The Home Depot and Lowe’s Cos., the nation’s two largest home-improvement retailers, each reported gains in revenue and profit for the first quarter of 2010 (see box below). But neither company seems quite ready yet to pop the champagne cork about an economy whose sustained recovery is, if not in doubt, still hard to measure and time.

The Atlanta-based Depot’s quarterly earnings gain was impressive, even if it did include several one-time items: $33 million related to the extension of the company’s guarantee of a third-party senior secured loan, and $73 million related to the closing of its Expo Design Center business. (Depot officers are scheduled to discuss their company’s financial performance with shareholders on Thursday.)

Lowe’s, which is based in Mooresville, N.C., reported its first positive comp-store sales increase in 15 quarters. Its stores in 45 of 50 states, as well as those in Canada, reported positive comps, as did 13 of Lowe’s 20 product categories. Still, Lowe’s chairman and CEO Robert Niblock said that while his company is “optimistic” about sales growth in 2010, it doesn’t expect “significant” growth until 2011.

Both companies benefited during the quarter from government stimulus spending, which ranged from the Home Renovation Tax Credit in Canada, which expired in the first quarter; to the U.S. Department of Energy’s cash-for-appliances trade-in rebate program. Indeed, Lowe’s boosted its stores’ appliance inventory in anticipation of a sales boost from the rebate program, which contributed to an overall 9.8% increase in its inventory for the quarter.

However, while customer transactions during the quarter rose for both companies—by 4.2% for Depot and 7.1% for Lowe’s—the average purchase per customer was down, by 0.2% to $52.54 for Depot, and by 2.3% to $62.27 for Lowe’s.

"Our solid start to the year was driven by great performance in seasonal categories and strong growth in customer transactions," said Frank Blake, Depot's chairman and CEO. Lowe’s also saw higher purchases in outdoor products, including outdoor power equipment and patio furniture. Another positive sign for Lowe’s was its double-digit comp-store sales gains in installation services. During the quarter, the retailer entered into an exclusive partnership with StainMaster carpet.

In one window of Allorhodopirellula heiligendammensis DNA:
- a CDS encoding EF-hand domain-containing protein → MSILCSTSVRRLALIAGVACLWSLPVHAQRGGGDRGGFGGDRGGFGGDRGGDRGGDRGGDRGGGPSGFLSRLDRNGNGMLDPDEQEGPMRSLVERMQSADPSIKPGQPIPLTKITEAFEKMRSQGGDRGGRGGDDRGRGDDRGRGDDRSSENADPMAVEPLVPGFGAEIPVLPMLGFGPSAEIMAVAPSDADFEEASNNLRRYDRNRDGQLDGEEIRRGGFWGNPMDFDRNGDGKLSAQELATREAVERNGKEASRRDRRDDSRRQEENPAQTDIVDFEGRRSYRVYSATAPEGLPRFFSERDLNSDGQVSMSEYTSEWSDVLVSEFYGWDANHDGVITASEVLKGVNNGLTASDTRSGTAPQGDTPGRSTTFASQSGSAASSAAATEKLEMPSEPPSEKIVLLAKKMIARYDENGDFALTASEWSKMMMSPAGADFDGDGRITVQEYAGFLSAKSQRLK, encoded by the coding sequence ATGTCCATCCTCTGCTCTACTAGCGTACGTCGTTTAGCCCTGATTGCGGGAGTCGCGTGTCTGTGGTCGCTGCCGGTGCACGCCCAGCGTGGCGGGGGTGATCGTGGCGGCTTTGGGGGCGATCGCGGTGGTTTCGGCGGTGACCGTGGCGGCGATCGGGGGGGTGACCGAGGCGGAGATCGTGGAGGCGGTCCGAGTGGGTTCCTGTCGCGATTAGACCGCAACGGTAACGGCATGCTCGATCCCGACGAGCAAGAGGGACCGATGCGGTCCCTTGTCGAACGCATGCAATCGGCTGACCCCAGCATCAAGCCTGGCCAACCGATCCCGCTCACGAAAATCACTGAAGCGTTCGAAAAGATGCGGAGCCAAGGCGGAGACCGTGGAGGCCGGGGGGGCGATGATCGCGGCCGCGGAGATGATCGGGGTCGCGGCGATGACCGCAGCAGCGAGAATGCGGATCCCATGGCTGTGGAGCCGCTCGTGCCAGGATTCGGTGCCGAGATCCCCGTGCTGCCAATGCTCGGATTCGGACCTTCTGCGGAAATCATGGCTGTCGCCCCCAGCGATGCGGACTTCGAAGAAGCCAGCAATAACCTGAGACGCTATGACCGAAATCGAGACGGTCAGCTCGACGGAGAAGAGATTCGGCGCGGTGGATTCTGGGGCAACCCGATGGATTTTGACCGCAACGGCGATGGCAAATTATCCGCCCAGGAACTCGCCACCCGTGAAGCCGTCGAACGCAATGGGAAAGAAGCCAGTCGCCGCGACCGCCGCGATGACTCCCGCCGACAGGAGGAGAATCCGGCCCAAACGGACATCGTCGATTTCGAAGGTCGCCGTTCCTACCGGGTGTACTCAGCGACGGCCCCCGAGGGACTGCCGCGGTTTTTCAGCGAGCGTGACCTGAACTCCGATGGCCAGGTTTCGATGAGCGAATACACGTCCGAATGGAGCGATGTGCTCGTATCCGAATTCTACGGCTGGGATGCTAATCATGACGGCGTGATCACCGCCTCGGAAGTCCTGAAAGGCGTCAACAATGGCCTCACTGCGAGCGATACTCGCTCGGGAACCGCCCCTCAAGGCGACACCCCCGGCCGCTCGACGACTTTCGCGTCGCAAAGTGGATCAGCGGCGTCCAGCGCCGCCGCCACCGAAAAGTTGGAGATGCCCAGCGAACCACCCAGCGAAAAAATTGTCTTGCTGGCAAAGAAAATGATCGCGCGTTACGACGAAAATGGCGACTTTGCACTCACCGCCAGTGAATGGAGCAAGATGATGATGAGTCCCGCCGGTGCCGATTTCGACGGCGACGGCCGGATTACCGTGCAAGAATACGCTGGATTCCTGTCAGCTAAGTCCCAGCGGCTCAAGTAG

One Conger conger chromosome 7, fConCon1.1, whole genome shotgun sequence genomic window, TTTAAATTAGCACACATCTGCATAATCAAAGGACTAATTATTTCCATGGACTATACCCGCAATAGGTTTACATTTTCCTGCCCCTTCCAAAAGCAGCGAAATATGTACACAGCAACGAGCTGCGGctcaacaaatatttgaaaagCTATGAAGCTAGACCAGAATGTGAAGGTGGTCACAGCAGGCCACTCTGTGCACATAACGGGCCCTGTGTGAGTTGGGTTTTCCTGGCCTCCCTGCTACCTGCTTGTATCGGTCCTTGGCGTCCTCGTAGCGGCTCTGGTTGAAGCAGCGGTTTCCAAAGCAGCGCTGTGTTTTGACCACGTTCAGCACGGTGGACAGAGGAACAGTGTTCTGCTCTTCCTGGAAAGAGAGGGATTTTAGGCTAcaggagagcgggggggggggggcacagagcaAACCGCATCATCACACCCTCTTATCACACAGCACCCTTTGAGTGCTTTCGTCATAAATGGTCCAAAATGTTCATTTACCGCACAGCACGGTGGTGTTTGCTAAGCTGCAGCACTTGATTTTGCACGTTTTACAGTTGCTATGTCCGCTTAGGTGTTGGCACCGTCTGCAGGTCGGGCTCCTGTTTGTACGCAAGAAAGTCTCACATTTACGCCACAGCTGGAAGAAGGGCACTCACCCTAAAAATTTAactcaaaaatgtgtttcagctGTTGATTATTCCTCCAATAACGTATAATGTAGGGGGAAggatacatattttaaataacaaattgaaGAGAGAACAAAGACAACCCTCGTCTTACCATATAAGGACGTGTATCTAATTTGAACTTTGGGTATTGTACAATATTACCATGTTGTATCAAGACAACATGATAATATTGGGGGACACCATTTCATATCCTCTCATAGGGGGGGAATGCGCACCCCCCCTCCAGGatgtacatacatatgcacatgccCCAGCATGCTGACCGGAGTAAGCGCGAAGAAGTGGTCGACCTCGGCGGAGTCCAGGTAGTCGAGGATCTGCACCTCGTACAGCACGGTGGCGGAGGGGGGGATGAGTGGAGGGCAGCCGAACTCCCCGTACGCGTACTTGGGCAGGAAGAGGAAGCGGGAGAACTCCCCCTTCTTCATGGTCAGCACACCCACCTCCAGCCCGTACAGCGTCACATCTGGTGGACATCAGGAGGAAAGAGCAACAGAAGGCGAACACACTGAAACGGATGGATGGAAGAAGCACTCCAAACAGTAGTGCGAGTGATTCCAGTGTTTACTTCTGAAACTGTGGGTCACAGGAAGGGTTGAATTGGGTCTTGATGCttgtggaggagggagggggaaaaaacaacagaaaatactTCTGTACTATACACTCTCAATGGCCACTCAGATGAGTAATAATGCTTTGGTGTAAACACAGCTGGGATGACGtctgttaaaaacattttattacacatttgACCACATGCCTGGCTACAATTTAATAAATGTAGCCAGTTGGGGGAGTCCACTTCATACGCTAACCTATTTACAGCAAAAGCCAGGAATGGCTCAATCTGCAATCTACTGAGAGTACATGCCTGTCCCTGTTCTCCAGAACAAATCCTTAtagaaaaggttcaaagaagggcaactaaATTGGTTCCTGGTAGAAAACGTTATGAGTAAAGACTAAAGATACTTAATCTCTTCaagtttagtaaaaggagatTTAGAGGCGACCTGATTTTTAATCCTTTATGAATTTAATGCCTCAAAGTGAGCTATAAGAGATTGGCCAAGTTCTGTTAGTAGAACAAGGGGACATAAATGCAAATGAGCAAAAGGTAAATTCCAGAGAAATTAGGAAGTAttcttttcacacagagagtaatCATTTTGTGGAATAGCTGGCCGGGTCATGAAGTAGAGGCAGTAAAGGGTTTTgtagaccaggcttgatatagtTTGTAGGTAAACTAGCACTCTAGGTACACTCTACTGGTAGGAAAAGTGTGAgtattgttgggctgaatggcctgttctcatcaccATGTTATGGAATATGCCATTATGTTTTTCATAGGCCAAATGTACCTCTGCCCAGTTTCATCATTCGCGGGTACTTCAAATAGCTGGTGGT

Based on third-party consumer polling, Lowe’s claims that its stores gained market share in 11 product categories during the quarter. On a rolling four-quarter basis, the company said that its overall market share grew 70 basis points, or 0.7%, which Larry Stone, Lowe’s COO, said was more than any other home improvement retailer.

In a prepared statement, Home Depot updated its guidance for fiscal 2010, during which it expects its sales to increase by about 3.5%, and for its diluted earnings per share to grow by 21% to $1.88. Lowe’s will open between 40 and 45 stores in fiscal 2010, during which it expects its sales to increase by 5% to 7%, its comp-store sales to grow by between 2% and 4%, and its diluted earnings to fall somewhere between $1.37 and $1.47 per share.

“Things just seem to be getting better,” said Stone.

 John Caulfield is senior editor for BUILDER magazine. 

                                             Home Depot*       Lowe’s**

Revenue                               $16.863 billion          $12.388 billion

% chg. from 1Q09                  4.3%                       4.7%

Same-store sales % chg.        4.8%                       2.4%

Net income (in mil.$)              $725 million             $489 million

% chg. from 1Q09                  41.1%                      2.7%

Stores                                   2,244                       1,721

*For three months ended May 2, 2010

**For three months ended April 30, 2010

Sources: Company financial statements

Learn more about markets featured in this article: Atlanta, GA.